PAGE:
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George_Harris
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Re: Mallard is fastest steam loco?
 
« Reply #87 on: Apr 20th, 2008, 2:35am »
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on Apr 20th, 2008, 1:21am, ellen_liu wrote:       (Click here for original message)
I have some information about it ,and I  think the English Mallard is the winner, but the German 05 002 was  close, 200.4 km/h for the 05, against 202.4km/h for Mallard.  
 

Ellen, if you go back to the very beginning of page 1 of this multi-page thread, you will see that this is what started the whole thing.  Let's just say that there is a feeling that what happened on the US side of the Atlantic is blithely ignorged on the excuse that what was done did not have what it took in the way of measurment of elapsed time to satisfy our English (and German) cousins.  
 
There is the feeling that there were several runs that were unrecorded or poorly recorded or even fairly well documented but by methods not up to British standards, quite conveniently for them, that were made at higher speeds that either of these two and done by engines not specially prepared for the exercise pulling regularly scheduled trains carrying fare paying passengers. In addition, there is the feeling that quite a few American built steamers that could have left either one of these European fine tuned machines in the dust if they had been given the opportunity to do so.
 
It was quite common for many years that top passenger trains were allowed to exceed, with the connivance of all people involved, the official speed limits when the train got behind schedule.  This was not as irrational as it sounds today.  Generally these trains were being operated by engineers that had many years experience running trains on that particular line, and operating policies in the past did not tolerate delay of their premier trains.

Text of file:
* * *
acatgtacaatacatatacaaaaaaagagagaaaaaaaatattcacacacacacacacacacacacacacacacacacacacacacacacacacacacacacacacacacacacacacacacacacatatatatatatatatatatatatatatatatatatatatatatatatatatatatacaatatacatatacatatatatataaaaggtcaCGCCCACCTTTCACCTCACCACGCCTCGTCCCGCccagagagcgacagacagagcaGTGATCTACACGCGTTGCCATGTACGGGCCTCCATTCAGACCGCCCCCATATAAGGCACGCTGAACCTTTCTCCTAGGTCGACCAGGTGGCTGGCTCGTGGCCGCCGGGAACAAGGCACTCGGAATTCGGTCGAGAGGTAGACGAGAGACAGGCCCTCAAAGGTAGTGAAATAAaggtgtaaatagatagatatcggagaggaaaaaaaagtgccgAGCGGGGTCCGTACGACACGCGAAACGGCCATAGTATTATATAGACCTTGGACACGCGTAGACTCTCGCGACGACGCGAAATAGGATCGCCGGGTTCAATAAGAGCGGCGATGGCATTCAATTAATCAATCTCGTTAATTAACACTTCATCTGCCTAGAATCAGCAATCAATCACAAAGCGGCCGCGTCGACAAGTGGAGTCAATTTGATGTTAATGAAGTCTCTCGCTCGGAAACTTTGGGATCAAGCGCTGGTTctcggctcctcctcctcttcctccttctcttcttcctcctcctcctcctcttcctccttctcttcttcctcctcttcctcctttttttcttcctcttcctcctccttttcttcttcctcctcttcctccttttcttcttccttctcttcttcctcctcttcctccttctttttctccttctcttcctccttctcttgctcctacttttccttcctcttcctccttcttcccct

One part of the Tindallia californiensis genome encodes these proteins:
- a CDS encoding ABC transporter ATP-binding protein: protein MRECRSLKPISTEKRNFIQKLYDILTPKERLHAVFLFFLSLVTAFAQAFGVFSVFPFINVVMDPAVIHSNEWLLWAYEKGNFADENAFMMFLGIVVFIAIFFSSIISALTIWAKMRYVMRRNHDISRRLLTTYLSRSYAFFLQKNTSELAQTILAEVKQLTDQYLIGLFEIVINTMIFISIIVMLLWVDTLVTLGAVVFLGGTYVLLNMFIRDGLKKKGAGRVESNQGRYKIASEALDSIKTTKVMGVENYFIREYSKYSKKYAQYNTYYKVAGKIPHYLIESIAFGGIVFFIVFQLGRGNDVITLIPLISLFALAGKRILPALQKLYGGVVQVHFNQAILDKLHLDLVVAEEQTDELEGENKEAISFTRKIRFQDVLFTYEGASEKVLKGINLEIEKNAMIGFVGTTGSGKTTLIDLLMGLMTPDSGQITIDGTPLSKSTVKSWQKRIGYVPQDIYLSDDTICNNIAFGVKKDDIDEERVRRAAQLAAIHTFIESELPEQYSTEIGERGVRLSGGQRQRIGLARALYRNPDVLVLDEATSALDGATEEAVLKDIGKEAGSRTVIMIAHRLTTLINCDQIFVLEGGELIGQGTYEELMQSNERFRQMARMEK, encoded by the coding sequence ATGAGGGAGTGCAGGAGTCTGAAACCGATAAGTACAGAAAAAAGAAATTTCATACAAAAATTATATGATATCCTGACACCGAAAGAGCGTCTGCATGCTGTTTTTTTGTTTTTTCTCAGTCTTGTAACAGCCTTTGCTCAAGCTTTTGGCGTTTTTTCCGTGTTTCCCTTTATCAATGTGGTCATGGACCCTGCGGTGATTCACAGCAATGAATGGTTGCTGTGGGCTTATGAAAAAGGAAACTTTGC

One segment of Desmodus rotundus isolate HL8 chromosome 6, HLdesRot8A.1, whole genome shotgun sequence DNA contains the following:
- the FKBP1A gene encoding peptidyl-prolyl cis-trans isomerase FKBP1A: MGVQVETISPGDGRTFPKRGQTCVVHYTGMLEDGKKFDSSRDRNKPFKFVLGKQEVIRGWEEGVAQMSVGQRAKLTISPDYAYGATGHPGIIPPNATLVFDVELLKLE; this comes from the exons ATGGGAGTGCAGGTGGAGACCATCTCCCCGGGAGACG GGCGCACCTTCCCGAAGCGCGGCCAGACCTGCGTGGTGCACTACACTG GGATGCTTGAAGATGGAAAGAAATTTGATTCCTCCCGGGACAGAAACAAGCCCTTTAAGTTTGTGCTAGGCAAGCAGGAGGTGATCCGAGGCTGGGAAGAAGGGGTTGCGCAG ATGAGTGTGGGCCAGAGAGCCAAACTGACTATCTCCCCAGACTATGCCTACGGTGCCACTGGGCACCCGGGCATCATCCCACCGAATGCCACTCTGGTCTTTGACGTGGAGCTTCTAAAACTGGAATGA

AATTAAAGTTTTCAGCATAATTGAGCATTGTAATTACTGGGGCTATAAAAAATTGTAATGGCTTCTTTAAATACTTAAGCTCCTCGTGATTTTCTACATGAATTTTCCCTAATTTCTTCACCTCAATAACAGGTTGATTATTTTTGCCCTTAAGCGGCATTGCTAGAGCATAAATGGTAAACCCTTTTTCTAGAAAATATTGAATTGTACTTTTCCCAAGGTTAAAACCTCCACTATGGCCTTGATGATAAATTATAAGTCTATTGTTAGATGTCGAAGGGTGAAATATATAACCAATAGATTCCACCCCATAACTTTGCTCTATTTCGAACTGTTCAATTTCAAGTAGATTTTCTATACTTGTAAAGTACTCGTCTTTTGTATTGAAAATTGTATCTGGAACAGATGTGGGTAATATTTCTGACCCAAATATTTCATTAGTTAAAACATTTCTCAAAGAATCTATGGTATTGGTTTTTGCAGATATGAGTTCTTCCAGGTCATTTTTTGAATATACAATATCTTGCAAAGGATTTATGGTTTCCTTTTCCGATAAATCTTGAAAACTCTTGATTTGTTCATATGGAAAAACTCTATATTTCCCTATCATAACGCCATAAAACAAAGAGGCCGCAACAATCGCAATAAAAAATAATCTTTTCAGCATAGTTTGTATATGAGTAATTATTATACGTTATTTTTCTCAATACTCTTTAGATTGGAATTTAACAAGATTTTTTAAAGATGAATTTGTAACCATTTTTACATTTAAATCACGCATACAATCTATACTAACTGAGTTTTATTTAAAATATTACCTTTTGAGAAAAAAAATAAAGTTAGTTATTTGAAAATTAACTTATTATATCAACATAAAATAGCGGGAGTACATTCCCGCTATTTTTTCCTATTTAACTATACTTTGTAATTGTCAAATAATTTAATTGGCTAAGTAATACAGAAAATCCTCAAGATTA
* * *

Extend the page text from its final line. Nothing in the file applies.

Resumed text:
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HwyHaulier
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Re: Mallard is fastest steam loco?
 
« Reply #88 on: Apr 20th, 2008, 11:18am »
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on Apr 20th, 2008, 2:35am, George_Harris wrote:       (Click here for original message)
...It was quite common for many years that top passenger trains were allowed to exceed, with the connivance of all people involved, the official speed limits when the train got behind schedule.  This was not as irrational as it sounds today.  Generally these trains were being operated by engineers that had many years experience running trains on that particular line, and operating policies in the past did not tolerate delay of their premier trains...

George -
 
Yep! Let the record show I stipulate all your remarks. The operating rule was, "...the Mail must go through! Do not delay!..."  
In practice, it became quite exciting...
 
My recollections include:
 
1) Just try to keep a cup of coffee acting right on the Eastbound, B & O #6, Capitol Limited East of Cumberland, MD in the morning!
 
2) Seaboard #58, Silver Meteor, on a wee hours of the morning run, Durham to Petersburg, and the engineer was aware he was back  
of the advertised. I was seated in the forward Budd lounge, and a couple of the on board guys were trying to get some rest. Man, oh,  
man! Running quick on that stretch of railroad! The jostling and banging around, getting into and thru the curves was a bit of wondrous
performance. Beats me how the Pullman patrons slept thru any of it. (Present day advice from the Captain of, "...ah, expect a bit of in  
flight air turbulence..." a walk in the park!)
 
3) Once again, Seaboard #57, Silver Meteor. Its predictable, standing excuse was it was hard to compete with ACL. One morning, after  
sleeping on and off all night, awoke just below Savannah. I was on one of the ex-C&O, Pullman- Standard coaches. Though the car  
was very quiet and stable, I thought we were running, "...a bit quick..." So, I went to the vestibule, looked for mile posts, and my watch.  
So help me, this near half mile long train was making 105 - 106 mph! My thinking was, "...well, I hope no one does anything stupid at  
a grade crossing!..."
 
4) Finally. And we get to second hand, hearsay reports here. U P RR would routinely do some startling tricks between Green River, WY  
and Grand Island, NE... Then, there's the persistent urban legend wherein some of the ATSF geared for, and could easily attain 120 mph.  
In any official statements from Chico, much like a Mission Impossible episode, such a thing was always denied...
 
So much for '79 mph' Rules! Besides, by now the Statute Of Limitations has long tolled on all of these antics. Most likely, all of the  
actors in these dramas are long gone, too...
 
P.S. Oh, anyway and besides. In the last few years, Trains ran a recollection of one of the Last Days of the Late, Great P R R T-1 types.